Described as “fifty Switzerlands in one”, Glacier National Park, in southeastern British Columbia, was established in 1886. At 1350 km², the park is known for its glaciers, mountain views, lush vegetation and deep snow. It also tells the stories of Swiss guides and early mountaineering in Canada, and transportation routes connecting the country from coast to coast. Glacier National Park is part of the Columbia Mountains Natural Region.
Rogers Pass National Historic Site is located in the centre of the park and commemorates Major A.B Rogers’ surveying trips to identify a route through the Columbia Mountains to complete the Canadian Pacific (CP) Rail line.
The lands where Glacier National Park is located were used by the Syilx, Sinixt, Ktunaxa, and Secwepemc peoples.
Located halfway between Calgary and Vancouver, the park was created following the completion of the transcontinental railway in 1885.CP recognized the tourism opportunities that mountain scenery provided and petitioned the federal government to set aside forest reserves in what are today Yoho and Glacier national parks.
Heavy snowfalls and unpredictable avalanches made the rail line over Rogers Pass dangerous and difficult to maintain. In March of 1910, an avalanche killed 58 rail workers and led to the decision to move the rail line underground. In 1916, the Connaught Tunnel opened.
In 1962, the transportation route over Rogers Pass re-opened, this time as part of the Trans-Canada Highway.
Today, both the Trans-Canada Highway and the CP rail line run through Glacier National Park. Since 1961, Parks Canada and the Canadian Forces have worked together to operate the world’s largest mobile avalanche control program, using live artillery, to keep the highway and rail line safe.
Geology and glaciology
The Columbia Mountains are older than the Rockies to the east, and include a complex mix of quartzite, slate and granite. The Columbias are made up of massive mountains with steep slopes and deep, narrow valleys carved over time by ice and water. The mountains are further divided into four ranges – the Purcells, the Selkirks, the Monashees and the Cariboos. The majority of Glacier National Park is located in the Selkirk range with the most eastern portion in the Purcells.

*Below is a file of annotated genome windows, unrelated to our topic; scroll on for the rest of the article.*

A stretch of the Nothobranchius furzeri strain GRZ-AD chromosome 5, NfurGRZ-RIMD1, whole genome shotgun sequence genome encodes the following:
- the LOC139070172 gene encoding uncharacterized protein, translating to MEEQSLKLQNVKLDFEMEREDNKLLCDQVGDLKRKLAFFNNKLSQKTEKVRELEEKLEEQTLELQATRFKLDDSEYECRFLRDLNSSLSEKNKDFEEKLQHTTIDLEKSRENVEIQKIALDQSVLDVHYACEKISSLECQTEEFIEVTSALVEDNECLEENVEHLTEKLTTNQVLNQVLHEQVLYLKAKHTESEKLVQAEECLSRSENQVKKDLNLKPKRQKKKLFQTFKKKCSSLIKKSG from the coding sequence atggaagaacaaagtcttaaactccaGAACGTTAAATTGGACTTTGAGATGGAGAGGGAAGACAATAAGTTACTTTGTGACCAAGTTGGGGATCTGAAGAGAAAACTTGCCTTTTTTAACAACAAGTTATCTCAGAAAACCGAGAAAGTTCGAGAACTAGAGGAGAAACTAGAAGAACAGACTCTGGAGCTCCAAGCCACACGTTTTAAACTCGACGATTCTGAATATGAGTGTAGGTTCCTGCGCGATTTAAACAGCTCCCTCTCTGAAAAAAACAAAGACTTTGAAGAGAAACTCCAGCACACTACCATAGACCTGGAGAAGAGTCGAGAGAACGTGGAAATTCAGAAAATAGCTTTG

As per the name, Glacier National Park’s landscape includes significant glacial coverage. Monitoring of the park’s glaciers began in 1887 with the Vaux family. Over the years, steady glacial decline has been noted. In 2018, there are 129 glaciers in Glacier National Park, down from 337 in less than 40 years.
The Columbia Mountains are in the Interior Wetbelt region of British Columbia. The region is characterized by heavy annual precipitation, abundant snowfall and relatively moderate winter temperatures. On average 10 metres of snow falls in Rogers Pass each year. The surrounding mountain peaks can receive double that amount. In winter, the heavy snowfall and steep slopes result in complex avalanche terrain in many areas of the park. Mean temperature averages (average of daily high and low temperatures) are around -9°C in January and 13.5°C July.
Three distinct vegetation zones occur in the park.
- Interior rainforest - extending from the valley bottom to about 1300 metres, this zone is characterized by western red cedar and western hemlock trees up to 1000 years old and measuring up to 4 metres in diameter.
- Subalpine - Above 1300 metres the snow lingers longer than in the valley bottom. This zone features subalpine fir and Engelmann spruce trees as well as subalpine meadows with vibrant
displays of wildflowers in the short summer months.
- Alpine – Above 1900 metres the trees disappear altogether and patches of lichen, heather and sedges cling to the rock and thin soil near permanent ice and snow.
Glacier National Park is home to several large mammals, including black bears, grizzly bears, and mountain goats which can sometime be seen right along the road. Woodland caribou and wolverine are more elusive, sticking to backcountry areas. Other mammals include hoary marmots, pikas and Columbian ground squirrels, and several species of bats.
Some 235 species of birds use the area in summer, many, like hummingbirds and olive-sided flycatchers, travelling incredible distances from their wintering grounds. During the winter you might see Steller’s jays, ravens and four types of chickadees.
The mountain environment is not favourable for cold-blooded reptiles and amphibians, however, a few species can be found in Glacier such as the elusive Coeur d’Alene salamander, western toad and though uncommon, the northern alligator lizard.
Attractions and trails
Glacier National Park offers something for everyone. Ambitious adventurers can follow in the footsteps of the Swiss guides and early mountaineers; outdoor enthusiasts can unwind at one of three frontcountry campgrounds; and roadside explorers can take in views of a glacier-studded landscape you will not find anywhere else. In winter, experienced backcountry skiers and snowboarders can
enjoy world-class powder.
The Rogers Pass Discovery Centre is open seven days a week for visitors looking to discover more about the park’s rich history as both a national transportation corridor and the birthplace of Canadian mountaineering.